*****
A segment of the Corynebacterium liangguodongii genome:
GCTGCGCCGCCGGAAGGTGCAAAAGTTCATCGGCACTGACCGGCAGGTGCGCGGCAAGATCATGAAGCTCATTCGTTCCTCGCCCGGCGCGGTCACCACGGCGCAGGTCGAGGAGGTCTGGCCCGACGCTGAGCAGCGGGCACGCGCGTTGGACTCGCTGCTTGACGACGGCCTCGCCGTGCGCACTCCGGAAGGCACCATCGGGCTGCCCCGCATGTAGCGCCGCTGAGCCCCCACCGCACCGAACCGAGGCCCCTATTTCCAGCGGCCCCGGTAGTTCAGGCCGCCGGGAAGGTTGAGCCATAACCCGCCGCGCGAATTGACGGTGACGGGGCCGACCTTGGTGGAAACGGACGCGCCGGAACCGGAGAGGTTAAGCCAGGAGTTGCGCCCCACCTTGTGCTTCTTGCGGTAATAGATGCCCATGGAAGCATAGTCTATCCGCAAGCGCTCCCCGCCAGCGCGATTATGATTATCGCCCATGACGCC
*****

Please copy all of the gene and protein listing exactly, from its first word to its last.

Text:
A segment of the Corynebacterium liangguodongii genome:
GCTGCGCCGCCGGAAGGTGCAAAAGTTCATCGGCACTGACCGGCAGGTGCGCGGCAAGATCATGAAGCTCATTCGTTCCTCGCCCGGCGCGGTCACCACGGCGCAGGTCGAGGAGGTCTGGCCCGACGCTGAGCAGCGGGCACGCGCGTTGGACTCGCTGCTTGACGACGGCCTCGCCGTGCGCACTCCGGAAGGCACCATCGGGCTGCCCCGCATGTAGCGCCGCTGAGCCCCCACCGCACCGAACCGAGGCCCCTATTTCCAGCGGCCCCGGTAGTTCAGGCCGCCGGGAAGGTTGAGCCATAACCCGCCGCGCGAATTGACGGTGACGGGGCCGACCTTGGTGGAAACGGACGCGCCGGAACCGGAGAGGTTAAGCCAGGAGTTGCGCCCCACCTTGTGCTTCTTGCGGTAATAGATGCCCATGGAAGCATAGTCTATCCGCAAGCGCTCCCCGCCAGCGCGATTATGATTATCGCCCATGACGCC